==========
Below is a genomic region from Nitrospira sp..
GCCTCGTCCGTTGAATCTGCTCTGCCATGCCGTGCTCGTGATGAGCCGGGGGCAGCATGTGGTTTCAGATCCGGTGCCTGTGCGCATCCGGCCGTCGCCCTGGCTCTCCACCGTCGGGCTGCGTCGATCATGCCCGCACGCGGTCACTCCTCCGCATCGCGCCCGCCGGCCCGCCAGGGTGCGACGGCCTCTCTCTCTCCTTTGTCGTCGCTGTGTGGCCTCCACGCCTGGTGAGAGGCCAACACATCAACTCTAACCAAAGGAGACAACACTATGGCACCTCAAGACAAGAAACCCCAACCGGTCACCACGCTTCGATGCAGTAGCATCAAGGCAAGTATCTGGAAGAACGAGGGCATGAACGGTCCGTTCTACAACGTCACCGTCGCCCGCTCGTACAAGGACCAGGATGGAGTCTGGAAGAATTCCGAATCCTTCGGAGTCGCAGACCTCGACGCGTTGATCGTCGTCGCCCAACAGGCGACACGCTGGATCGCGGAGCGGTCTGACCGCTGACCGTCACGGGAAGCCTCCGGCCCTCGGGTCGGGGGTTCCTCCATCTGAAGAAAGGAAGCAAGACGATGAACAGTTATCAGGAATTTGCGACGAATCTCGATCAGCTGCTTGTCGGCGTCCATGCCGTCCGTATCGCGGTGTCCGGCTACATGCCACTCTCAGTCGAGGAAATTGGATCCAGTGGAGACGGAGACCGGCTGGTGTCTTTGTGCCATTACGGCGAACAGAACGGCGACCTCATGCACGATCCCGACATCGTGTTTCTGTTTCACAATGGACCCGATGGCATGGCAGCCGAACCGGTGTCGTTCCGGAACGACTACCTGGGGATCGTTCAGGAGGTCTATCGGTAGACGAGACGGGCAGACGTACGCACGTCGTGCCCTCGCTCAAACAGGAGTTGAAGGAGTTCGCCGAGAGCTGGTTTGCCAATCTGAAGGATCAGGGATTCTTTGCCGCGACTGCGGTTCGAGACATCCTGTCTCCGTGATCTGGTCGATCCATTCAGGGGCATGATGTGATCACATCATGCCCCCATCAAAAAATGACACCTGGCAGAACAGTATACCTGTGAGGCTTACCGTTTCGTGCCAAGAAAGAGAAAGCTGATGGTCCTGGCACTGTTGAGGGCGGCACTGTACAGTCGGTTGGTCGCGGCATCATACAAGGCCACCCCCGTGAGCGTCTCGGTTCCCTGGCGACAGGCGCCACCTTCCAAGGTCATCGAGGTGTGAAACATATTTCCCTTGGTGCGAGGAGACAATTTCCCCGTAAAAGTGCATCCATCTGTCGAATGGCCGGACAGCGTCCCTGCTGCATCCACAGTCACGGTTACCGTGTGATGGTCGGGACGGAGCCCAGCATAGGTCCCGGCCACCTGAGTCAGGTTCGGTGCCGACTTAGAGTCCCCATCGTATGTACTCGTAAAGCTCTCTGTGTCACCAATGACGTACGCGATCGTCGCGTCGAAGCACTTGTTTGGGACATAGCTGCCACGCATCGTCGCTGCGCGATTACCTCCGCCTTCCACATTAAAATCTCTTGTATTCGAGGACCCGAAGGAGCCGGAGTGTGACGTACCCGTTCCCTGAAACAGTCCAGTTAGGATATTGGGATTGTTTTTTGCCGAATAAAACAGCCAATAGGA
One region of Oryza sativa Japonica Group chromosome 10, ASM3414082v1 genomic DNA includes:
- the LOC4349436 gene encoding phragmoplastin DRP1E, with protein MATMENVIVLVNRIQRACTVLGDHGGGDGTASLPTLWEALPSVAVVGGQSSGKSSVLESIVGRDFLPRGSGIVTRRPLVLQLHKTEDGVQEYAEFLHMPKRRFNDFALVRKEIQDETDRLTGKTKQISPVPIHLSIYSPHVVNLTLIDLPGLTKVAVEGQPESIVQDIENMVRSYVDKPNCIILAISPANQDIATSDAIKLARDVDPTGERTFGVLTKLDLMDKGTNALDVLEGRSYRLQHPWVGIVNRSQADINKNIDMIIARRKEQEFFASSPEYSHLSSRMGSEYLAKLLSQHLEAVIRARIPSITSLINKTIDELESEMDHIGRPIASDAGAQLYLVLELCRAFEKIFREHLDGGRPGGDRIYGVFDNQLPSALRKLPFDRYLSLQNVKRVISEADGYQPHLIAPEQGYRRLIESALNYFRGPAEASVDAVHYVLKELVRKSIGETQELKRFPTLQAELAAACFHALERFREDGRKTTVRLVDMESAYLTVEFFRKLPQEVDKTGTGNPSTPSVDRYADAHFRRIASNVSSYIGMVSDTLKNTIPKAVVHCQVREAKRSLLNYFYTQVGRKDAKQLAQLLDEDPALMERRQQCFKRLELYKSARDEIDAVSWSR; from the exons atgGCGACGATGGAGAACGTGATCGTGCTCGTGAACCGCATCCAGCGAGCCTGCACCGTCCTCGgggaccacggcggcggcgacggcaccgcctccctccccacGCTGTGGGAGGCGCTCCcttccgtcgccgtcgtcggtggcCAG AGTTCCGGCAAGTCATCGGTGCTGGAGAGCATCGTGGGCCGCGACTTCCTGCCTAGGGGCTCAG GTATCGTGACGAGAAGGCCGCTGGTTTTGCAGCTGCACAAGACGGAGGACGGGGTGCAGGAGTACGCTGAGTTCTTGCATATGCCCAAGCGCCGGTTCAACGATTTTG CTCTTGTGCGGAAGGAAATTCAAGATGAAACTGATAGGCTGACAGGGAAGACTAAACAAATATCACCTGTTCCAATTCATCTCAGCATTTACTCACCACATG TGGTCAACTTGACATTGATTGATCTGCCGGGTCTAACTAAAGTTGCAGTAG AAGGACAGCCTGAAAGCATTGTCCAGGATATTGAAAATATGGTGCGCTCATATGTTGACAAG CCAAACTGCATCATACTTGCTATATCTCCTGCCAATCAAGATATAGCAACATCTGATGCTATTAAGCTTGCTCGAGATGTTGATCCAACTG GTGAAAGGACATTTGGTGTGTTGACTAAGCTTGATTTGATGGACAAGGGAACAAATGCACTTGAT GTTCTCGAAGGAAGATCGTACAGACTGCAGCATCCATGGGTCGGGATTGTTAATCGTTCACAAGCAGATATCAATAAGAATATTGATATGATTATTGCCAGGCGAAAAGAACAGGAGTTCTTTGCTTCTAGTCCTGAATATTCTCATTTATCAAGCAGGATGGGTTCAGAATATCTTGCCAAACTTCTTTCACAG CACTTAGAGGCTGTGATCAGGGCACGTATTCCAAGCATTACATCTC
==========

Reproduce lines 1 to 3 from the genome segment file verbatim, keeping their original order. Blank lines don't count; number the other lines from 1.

Below is a genomic region from Nitrospira sp..
GCCTCGTCCGTTGAATCTGCTCTGCCATGCCGTGCTCGTGATGAGCCGGGGGCAGCATGTGGTTTCAGATCCGGTGCCTGTGCGCATCCGGCCGTCGCCCTGGCTCTCCACCGTCGGGCTGCGTCGATCATGCCCGCACGCGGTCACTCCTCCGCATCGCGCCCGCCGGCCCGCCAGGGTGCGACGGCCTCTCTCTCTCCTTTGTCGTCGCTGTGTGGCCTCCACGCCTGGTGAGAGGCCAACACATCAACTCTAACCAAAGGAGACAACACTATGGCACCTCAAGACAAGAAACCCCAACCGGTCACCACGCTTCGATGCAGTAGCATCAAGGCAAGTATCTGGAAGAACGAGGGCATGAACGGTCCGTTCTACAACGTCACCGTCGCCCGCTCGTACAAGGACCAGGATGGAGTCTGGAAGAATTCCGAATCCTTCGGAGTCGCAGACCTCGACGCGTTGATCGTCGTCGCCCAACAGGCGACACGCTGGATCGCGGAGCGGTCTGACCGCTGACCGTCACGGGAAGCCTCCGGCCCTCGGGTCGGGGGTTCCTCCATCTGAAGAAAGGAAGCAAGACGATGAACAGTTATCAGGAATTTGCGACGAATCTCGATCAGCTGCTTGTCGGCGTCCATGCCGTCCGTATCGCGGTGTCCGGCTACATGCCACTCTCAGTCGAGGAAATTGGATCCAGTGGAGACGGAGACCGGCTGGTGTCTTTGTGCCATTACGGCGAACAGAACGGCGACCTCATGCACGATCCCGACATCGTGTTTCTGTTTCACAATGGACCCGATGGCATGGCAGCCGAACCGGTGTCGTTCCGGAACGACTACCTGGGGATCGTTCAGGAGGTCTATCGGTAGACGAGACGGGCAGACGTACGCACGTCGTGCCCTCGCTCAAACAGGAGTTGAAGGAGTTCGCCGAGAGCTGGTTTGCCAATCTGAAGGATCAGGGATTCTTTGCCGCGACTGCGGTTCGAGACATCCTGTCTCCGTGATCTGGTCGATCCATTCAGGGGCATGATGTGATCACATCATGCCCCCATCAAAAAATGACACCTGGCAGAACAGTATACCTGTGAGGCTTACCGTTTCGTGCCAAGAAAGAGAAAGCTGATGGTCCTGGCACTGTTGAGGGCGGCACTGTACAGTCGGTTGGTCGCGGCATCATACAAGGCCACCCCCGTGAGCGTCTCGGTTCCCTGGCGACAGGCGCCACCTTCCAAGGTCATCGAGGTGTGAAACATATTTCCCTTGGTGCGAGGAGACAATTTCCCCGTAAAAGTGCATCCATCTGTCGAATGGCCGGACAGCGTCCCTGCTGCATCCACAGTCACGGTTACCGTGTGATGGTCGGGACGGAGCCCAGCATAGGTCCCGGCCACCTGAGTCAGGTTCGGTGCCGACTTAGAGTCCCCATCGTATGTACTCGTAAAGCTCTCTGTGTCACCAATGACGTACGCGATCGTCGCGTCGAAGCACTTGTTTGGGACATAGCTGCCACGCATCGTCGCTGCGCGATTACCTCCGCCTTCCACATTAAAATCTCTTGTATTCGAGGACCCGAAGGAGCCGGAGTGTGACGTACCCGTTCCCTGAAACAGTCCAGTTAGGATATTGGGATTGTTTTTTGCCGAATAAAACAGCCAATAGGA
One region of Oryza sativa Japonica Group chromosome 10, ASM3414082v1 genomic DNA includes: